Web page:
Cyclophosphamide is used to treat cancer and immune diseases.


Cyclophosphamide IV drip

The main use of cyclophosphamide is with other chemotherapy agents in the treatment of lymphomas, some forms of brain cancer, leukemia[5] and some solid tumors.[6] It is a chemotherapy drug that works by inducing the death of certain T cells.

A 2004 study[7] showed the biological actions of cyclophosphamide are dose-dependent. At higher doses, it is associated with increased cytotoxicity and immunosuppression, while at low, continuous doses, it shows immunostimulatory and antiangiogenic properties. A 2009 study of 17 patients with docetaxel-resistant metastatic hormone refractory prostate cancer showed a prostate-specific antigen (PSA) decrease in 9 of the 17 patients. Median survival was 24 months for the entire group, and 60 months for those with a PSA response. The study concluded low-dose cyclophosphamide "might be a viable alternative" treatment for docetaxel-resistant MHRPC and "is an interesting candidate for combination therapies, e.g., immunotherapy, tyrosine kinase inhibitors, and antiangiogenisis."[8]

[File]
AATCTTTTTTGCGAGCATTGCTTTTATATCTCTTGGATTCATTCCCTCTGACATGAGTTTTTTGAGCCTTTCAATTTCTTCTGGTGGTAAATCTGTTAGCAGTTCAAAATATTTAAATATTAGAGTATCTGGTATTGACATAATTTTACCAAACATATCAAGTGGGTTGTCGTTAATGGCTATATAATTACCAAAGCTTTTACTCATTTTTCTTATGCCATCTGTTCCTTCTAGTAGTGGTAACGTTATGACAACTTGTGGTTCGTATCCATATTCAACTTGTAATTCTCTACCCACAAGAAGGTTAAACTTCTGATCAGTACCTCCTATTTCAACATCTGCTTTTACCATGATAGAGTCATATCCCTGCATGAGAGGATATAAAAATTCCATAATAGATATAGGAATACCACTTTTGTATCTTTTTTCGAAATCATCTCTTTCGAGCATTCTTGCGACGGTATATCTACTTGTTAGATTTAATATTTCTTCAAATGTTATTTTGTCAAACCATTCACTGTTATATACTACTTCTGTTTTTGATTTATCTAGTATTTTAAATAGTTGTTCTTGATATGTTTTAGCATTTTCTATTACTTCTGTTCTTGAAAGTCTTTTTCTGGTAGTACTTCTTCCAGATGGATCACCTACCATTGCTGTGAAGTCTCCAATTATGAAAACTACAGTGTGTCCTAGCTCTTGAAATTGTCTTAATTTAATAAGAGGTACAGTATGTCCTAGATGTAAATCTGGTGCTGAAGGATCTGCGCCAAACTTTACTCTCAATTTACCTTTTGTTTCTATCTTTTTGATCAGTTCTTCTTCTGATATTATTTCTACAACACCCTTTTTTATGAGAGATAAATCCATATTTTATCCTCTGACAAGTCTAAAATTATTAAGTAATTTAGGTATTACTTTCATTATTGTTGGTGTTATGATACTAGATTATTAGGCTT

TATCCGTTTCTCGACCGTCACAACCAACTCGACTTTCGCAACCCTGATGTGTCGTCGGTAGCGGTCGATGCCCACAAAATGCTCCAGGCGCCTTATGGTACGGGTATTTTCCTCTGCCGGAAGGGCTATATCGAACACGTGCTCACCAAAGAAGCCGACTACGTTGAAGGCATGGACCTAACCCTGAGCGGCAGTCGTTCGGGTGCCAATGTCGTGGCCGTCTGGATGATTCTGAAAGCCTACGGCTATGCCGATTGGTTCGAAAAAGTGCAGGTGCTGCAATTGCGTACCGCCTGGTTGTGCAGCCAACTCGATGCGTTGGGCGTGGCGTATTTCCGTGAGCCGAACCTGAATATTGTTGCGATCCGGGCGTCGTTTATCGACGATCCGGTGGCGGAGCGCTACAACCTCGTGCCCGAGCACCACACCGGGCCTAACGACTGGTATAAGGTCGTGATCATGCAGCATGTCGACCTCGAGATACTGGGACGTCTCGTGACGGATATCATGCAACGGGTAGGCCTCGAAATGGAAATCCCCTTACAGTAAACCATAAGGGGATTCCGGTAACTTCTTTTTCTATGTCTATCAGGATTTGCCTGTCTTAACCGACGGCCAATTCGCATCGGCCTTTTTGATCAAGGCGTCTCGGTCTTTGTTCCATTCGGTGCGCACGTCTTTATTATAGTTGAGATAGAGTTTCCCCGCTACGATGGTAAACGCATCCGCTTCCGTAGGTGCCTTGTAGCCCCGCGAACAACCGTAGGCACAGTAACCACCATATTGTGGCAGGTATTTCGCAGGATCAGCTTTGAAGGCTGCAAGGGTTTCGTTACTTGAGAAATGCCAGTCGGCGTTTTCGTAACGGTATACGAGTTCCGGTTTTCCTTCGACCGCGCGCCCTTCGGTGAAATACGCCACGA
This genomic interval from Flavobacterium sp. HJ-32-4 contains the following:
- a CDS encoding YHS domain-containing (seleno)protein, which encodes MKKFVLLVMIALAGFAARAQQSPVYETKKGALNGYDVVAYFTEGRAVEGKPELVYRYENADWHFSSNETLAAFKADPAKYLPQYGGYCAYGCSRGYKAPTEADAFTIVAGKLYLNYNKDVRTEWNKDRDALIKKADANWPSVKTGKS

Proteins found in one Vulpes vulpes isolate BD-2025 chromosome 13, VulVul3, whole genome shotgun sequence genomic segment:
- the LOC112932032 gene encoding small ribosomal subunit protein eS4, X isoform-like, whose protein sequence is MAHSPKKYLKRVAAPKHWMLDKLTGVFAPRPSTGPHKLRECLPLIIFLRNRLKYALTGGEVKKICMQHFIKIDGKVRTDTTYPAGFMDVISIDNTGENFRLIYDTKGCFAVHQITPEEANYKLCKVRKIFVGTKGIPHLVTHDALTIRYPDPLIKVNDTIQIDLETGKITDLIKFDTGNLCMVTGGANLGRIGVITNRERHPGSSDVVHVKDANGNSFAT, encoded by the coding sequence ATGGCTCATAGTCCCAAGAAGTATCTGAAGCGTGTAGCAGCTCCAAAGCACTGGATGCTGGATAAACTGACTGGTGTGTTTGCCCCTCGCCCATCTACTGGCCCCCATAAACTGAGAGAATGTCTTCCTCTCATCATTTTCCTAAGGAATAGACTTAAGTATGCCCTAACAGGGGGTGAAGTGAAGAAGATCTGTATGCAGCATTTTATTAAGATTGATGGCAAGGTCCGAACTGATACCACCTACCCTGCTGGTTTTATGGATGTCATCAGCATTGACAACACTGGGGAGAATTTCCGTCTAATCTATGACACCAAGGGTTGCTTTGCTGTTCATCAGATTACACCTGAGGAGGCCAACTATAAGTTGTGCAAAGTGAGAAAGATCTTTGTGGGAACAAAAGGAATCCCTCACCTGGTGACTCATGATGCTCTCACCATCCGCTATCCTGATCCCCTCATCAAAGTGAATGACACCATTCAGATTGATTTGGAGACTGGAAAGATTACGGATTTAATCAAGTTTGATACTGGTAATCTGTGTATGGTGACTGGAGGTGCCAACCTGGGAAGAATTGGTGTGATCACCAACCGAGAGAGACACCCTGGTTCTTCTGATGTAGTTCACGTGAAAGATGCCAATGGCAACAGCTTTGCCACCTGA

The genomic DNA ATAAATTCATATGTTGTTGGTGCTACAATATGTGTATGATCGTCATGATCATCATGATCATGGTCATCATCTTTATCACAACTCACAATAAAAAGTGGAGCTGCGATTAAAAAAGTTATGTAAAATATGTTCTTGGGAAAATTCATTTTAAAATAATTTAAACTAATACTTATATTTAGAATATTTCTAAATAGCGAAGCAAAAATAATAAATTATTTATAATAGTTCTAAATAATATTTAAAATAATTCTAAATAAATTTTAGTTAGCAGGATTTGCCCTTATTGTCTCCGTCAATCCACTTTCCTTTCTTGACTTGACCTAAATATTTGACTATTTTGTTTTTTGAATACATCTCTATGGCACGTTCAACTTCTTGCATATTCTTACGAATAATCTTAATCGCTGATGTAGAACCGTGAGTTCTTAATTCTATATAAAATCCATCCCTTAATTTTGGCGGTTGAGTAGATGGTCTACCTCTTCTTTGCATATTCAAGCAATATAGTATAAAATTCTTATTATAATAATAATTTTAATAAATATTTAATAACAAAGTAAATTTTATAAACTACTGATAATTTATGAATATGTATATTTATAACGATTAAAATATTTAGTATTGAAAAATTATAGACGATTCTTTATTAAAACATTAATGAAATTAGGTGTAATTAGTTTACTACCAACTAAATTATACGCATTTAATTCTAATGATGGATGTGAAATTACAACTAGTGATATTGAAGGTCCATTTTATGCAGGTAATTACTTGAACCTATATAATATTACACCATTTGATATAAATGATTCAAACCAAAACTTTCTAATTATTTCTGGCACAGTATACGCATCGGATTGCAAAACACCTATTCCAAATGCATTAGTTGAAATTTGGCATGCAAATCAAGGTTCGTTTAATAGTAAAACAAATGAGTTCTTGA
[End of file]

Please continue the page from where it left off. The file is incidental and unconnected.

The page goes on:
Autoimmune diseases[edit]

Cyclophosphamide also decreases the immune system's response to various diseases and conditions. Therefore, it has been used in autoimmune diseases where disease-modifying antirheumatic drugs (DMARDs) have been ineffective. For example, systemic lupus erythematosus with severe lupus nephritis[9] may respond to pulsed cyclophosphamide. Cyclophosphamide is also used to treat minimal change disease,[10] severe rheumatoid arthritis,[11] Wegener's granulomatosis[12] (with trade name Cytoxan), and multiple sclerosis[13] (with trade name Revimmune).